* At the outset of the Korean War, the US Army’s Task Force Smith collapsed as it was overwhelmed by North Koreans. But we came back with a vengeance. Should we have just quit?
And should we demand more of the Iraqis, who have so many internal obstacles to overcome, than we ourselves could deliver in the past?
Few battles have perfect outcomes. No wars do. Not all soldiers will measure up. And no human endeavor is more complex than warfare.
Soldiers break and run in three basic circumstances: when they’re new and are asked to do too much too soon; when they’re surprised; or when they’re ground down to the breaking point by overwhelming odds.
Show me one country whose troops have never fled a battlefield – I can’t find any.
In the past, when we still honored military service, even the literary set understood that wars are fought by fallible human beings. Stephen Crane’s American classic, “The Red Badge of Courage,” is about a young soldier who runs away in terror from his first taste of combat – yet returns to fight bravely later on.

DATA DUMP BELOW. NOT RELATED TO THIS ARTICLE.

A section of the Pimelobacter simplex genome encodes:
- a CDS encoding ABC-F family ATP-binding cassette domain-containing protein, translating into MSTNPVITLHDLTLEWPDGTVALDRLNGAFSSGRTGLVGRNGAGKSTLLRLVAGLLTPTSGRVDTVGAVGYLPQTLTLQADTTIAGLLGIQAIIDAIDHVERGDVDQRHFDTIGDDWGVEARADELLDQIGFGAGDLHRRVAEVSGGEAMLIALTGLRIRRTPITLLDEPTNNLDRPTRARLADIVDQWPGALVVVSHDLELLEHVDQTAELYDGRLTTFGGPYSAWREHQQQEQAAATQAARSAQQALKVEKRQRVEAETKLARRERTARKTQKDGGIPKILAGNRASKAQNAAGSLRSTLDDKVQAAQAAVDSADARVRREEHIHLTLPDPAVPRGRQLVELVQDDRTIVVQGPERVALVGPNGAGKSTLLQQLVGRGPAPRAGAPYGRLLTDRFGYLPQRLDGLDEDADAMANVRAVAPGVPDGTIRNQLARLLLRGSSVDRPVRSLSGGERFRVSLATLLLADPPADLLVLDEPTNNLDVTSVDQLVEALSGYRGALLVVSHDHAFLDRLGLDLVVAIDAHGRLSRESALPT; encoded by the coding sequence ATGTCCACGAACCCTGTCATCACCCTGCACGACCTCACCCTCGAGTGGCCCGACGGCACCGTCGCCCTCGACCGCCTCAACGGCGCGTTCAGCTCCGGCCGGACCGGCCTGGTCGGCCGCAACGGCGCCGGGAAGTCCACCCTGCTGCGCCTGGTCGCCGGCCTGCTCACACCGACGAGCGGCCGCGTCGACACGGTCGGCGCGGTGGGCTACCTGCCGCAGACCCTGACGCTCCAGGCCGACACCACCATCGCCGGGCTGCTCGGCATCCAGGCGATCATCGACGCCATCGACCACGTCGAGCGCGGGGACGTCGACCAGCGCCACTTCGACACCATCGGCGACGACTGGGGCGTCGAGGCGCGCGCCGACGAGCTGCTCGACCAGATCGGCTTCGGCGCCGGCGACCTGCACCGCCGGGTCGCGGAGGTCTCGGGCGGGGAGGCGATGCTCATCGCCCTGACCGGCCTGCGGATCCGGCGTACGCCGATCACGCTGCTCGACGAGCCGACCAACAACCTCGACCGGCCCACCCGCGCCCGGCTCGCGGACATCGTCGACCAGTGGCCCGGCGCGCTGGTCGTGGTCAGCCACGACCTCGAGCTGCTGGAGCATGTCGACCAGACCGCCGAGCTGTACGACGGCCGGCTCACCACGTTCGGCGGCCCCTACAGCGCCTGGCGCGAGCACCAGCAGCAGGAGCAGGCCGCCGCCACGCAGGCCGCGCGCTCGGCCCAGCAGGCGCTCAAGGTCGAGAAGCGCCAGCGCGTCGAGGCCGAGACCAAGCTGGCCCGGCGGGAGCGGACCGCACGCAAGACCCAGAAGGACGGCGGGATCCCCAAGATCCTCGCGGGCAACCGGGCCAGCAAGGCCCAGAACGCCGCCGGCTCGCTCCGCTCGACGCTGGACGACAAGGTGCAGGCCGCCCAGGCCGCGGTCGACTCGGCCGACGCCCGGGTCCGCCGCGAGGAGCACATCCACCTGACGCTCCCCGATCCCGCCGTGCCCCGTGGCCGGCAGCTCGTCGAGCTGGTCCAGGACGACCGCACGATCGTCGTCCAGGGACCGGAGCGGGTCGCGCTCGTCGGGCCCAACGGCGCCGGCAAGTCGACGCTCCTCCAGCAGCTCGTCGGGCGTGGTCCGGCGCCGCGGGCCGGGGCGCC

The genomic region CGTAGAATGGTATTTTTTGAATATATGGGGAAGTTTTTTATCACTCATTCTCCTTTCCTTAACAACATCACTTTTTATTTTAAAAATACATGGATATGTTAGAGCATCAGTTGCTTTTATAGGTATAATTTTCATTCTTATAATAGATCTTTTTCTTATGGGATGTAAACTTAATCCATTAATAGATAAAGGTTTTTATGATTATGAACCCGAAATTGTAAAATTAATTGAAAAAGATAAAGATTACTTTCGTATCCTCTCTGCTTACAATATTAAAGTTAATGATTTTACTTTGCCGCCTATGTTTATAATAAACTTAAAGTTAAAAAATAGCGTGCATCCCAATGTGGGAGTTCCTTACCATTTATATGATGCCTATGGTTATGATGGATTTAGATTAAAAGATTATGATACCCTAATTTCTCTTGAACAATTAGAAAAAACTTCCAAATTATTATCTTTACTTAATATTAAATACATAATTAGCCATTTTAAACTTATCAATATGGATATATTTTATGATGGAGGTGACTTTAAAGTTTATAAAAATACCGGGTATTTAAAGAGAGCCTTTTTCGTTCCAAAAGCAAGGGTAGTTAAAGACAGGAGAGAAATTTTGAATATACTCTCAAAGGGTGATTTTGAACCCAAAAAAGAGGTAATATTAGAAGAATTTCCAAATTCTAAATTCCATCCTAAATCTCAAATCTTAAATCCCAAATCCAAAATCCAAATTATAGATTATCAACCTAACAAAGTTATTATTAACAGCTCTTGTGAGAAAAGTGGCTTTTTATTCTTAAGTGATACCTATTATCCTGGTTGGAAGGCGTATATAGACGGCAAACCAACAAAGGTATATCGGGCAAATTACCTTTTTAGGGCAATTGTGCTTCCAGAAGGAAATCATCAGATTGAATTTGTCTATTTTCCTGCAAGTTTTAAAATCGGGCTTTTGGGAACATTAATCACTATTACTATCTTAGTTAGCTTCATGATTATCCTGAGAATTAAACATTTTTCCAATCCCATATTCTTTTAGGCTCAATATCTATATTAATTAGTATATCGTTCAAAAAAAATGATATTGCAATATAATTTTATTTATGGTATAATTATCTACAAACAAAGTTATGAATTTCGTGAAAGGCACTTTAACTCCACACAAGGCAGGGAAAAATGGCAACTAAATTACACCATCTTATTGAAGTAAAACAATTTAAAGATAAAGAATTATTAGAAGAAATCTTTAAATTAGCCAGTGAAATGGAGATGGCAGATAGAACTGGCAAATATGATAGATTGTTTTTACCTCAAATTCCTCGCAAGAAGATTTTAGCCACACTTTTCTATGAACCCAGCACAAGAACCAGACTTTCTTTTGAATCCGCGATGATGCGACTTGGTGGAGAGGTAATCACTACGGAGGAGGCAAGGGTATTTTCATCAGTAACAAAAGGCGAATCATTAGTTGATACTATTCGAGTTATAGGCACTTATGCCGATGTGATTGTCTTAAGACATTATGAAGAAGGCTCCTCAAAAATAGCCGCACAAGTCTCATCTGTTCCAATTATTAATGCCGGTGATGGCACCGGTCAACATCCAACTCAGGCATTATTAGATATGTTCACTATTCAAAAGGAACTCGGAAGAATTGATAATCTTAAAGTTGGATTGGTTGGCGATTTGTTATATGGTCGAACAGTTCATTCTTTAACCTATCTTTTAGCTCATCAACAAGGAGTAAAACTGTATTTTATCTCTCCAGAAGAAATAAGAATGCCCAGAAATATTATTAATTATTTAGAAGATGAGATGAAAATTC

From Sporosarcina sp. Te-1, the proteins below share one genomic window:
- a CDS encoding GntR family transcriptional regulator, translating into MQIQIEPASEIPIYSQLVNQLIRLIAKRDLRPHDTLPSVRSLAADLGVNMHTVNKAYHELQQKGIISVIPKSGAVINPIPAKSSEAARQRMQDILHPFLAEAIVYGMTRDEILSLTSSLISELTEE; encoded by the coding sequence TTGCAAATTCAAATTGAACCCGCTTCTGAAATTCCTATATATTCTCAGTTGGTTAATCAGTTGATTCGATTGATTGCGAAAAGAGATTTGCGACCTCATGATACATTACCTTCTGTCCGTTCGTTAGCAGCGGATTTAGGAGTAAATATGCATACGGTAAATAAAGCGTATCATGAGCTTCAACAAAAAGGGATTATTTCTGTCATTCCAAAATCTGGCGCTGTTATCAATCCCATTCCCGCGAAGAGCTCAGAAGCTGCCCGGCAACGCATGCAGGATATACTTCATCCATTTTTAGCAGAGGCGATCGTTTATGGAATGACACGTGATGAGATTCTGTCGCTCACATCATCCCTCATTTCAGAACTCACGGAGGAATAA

The Iraqi military, which now has 190,000 troops in uniform, is getting along pretty well by historical standards. These troops are taking responsibility for their own country, allowing us to do less and less of the fighting and dying. Yes, they’ll need our help for a while yet – but we needed the “technologically superior” French to help us get to Yorktown.
Meanwhile, why don’t the noisiest critics of the situation in Iraq, from the Times’ silly Frank Rich to Sen. Barack Obama, go to Iraq to see things for themselves?
Are they afraid?
If so, they really shouldn’t question the courage of others or mock their sacrifices.
I’ve always admitted that Iraq could fail. Despite real, measurable progress, that remains the case. I only wish that those on the left would have the integrity to acknowledge that Iraq also has a chance to succeed.
If a man says something once, it may just be a slip of the tongue. If he repeats the same phrase over and over again, he may believe it or he may be shamelessly propagandizing. But if he repeats the same idea in different words throughout his life, it is probably something he really believes.